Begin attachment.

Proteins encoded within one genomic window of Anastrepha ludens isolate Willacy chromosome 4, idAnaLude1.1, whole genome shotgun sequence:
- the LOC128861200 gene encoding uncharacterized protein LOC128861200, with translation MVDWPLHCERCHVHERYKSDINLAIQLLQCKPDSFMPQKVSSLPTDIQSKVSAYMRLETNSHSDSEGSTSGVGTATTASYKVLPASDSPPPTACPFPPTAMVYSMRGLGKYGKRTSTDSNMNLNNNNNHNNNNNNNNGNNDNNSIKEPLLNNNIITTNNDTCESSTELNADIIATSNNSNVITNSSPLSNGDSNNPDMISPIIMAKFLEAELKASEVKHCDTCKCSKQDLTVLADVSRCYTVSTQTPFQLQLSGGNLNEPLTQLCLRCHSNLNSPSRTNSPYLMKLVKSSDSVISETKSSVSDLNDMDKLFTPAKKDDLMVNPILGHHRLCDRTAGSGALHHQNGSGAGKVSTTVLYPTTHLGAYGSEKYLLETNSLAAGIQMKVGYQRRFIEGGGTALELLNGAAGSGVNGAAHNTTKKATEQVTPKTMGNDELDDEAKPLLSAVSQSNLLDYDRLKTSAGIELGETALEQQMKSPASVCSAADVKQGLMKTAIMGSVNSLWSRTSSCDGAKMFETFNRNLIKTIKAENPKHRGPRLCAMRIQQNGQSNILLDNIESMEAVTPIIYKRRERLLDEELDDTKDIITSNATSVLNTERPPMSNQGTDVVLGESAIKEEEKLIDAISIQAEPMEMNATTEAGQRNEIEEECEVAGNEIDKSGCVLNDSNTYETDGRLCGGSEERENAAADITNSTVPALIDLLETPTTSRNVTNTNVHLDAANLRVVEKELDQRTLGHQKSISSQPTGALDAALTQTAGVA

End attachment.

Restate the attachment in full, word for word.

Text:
Proteins encoded within one genomic window of Anastrepha ludens isolate Willacy chromosome 4, idAnaLude1.1, whole genome shotgun sequence:
- the LOC128861200 gene encoding uncharacterized protein LOC128861200, with translation MVDWPLHCERCHVHERYKSDINLAIQLLQCKPDSFMPQKVSSLPTDIQSKVSAYMRLETNSHSDSEGSTSGVGTATTASYKVLPASDSPPPTACPFPPTAMVYSMRGLGKYGKRTSTDSNMNLNNNNNHNNNNNNNNGNNDNNSIKEPLLNNNIITTNNDTCESSTELNADIIATSNNSNVITNSSPLSNGDSNNPDMISPIIMAKFLEAELKASEVKHCDTCKCSKQDLTVLADVSRCYTVSTQTPFQLQLSGGNLNEPLTQLCLRCHSNLNSPSRTNSPYLMKLVKSSDSVISETKSSVSDLNDMDKLFTPAKKDDLMVNPILGHHRLCDRTAGSGALHHQNGSGAGKVSTTVLYPTTHLGAYGSEKYLLETNSLAAGIQMKVGYQRRFIEGGGTALELLNGAAGSGVNGAAHNTTKKATEQVTPKTMGNDELDDEAKPLLSAVSQSNLLDYDRLKTSAGIELGETALEQQMKSPASVCSAADVKQGLMKTAIMGSVNSLWSRTSSCDGAKMFETFNRNLIKTIKAENPKHRGPRLCAMRIQQNGQSNILLDNIESMEAVTPIIYKRRERLLDEELDDTKDIITSNATSVLNTERPPMSNQGTDVVLGESAIKEEEKLIDAISIQAEPMEMNATTEAGQRNEIEEECEVAGNEIDKSGCVLNDSNTYETDGRLCGGSEERENAAADITNSTVPALIDLLETPTTSRNVTNTNVHLDAANLRVVEKELDQRTLGHQKSISSQPTGALDAALTQTAGVA